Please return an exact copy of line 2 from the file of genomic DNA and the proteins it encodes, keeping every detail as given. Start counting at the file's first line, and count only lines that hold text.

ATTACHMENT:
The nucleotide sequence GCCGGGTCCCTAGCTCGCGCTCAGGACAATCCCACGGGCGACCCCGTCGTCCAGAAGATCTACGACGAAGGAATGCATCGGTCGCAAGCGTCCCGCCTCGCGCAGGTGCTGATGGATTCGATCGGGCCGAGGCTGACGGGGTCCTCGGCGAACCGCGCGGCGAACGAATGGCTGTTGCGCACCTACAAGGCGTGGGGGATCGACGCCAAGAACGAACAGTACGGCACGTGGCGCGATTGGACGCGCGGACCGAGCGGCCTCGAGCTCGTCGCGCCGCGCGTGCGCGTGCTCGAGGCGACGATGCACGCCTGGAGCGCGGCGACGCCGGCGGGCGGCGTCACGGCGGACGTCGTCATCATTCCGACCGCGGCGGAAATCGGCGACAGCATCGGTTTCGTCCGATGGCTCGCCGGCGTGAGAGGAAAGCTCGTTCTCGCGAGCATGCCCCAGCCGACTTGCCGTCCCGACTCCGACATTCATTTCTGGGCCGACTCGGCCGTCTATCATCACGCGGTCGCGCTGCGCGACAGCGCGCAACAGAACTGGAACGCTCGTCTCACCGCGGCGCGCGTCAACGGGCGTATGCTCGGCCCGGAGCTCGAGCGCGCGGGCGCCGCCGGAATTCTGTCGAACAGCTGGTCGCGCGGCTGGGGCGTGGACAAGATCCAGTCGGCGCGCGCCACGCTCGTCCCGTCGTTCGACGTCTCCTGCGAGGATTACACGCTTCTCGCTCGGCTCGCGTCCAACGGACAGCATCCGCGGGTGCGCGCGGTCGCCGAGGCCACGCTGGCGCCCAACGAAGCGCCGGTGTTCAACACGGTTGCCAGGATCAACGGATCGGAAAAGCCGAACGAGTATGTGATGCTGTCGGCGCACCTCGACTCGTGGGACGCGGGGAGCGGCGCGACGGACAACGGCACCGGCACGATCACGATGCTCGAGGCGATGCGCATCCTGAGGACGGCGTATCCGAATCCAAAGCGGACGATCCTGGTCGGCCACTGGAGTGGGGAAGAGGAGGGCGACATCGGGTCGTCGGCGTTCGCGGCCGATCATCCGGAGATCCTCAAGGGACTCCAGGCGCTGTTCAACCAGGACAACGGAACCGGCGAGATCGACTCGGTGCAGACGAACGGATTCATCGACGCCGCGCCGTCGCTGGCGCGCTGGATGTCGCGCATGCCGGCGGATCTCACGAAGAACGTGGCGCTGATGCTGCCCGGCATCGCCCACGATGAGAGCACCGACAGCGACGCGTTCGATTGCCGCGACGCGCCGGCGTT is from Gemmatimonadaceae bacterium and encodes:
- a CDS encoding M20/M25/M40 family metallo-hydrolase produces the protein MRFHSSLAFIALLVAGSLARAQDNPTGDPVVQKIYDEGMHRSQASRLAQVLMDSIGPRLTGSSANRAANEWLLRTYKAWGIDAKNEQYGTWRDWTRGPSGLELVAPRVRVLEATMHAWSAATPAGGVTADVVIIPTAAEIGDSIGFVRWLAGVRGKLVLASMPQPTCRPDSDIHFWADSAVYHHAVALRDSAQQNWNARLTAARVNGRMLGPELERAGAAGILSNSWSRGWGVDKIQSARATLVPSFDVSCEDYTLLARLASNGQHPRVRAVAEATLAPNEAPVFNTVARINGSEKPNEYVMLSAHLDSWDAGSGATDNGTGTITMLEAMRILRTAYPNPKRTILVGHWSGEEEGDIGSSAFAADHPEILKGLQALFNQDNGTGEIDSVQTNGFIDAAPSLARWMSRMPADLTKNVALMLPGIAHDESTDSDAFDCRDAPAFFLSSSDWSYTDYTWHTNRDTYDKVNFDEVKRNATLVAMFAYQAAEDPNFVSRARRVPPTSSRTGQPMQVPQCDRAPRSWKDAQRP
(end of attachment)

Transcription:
- a CDS encoding M20/M25/M40 family metallo-hydrolase produces the protein MRFHSSLAFIALLVAGSLARAQDNPTGDPVVQKIYDEGMHRSQASRLAQVLMDSIGPRLTGSSANRAANEWLLRTYKAWGIDAKNEQYGTWRDWTRGPSGLELVAPRVRVLEATMHAWSAATPAGGVTADVVIIPTAAEIGDSIGFVRWLAGVRGKLVLASMPQPTCRPDSDIHFWADSAVYHHAVALRDSAQQNWNARLTAARVNGRMLGPELERAGAAGILSNSWSRGWGVDKIQSARATLVPSFDVSCEDYTLLARLASNGQHPRVRAVAEATLAPNEAPVFNTVARINGSEKPNEYVMLSAHLDSWDAGSGATDNGTGTITMLEAMRILRTAYPNPKRTILVGHWSGEEEGDIGSSAFAADHPEILKGLQALFNQDNGTGEIDSVQTNGFIDAAPSLARWMSRMPADLTKNVALMLPGIAHDESTDSDAFDCRDAPAFFLSSSDWSYTDYTWHTNRDTYDKVNFDEVKRNATLVAMFAYQAAEDPNFVSRARRVPPTSSRTGQPMQVPQCDRAPRSWKDAQRP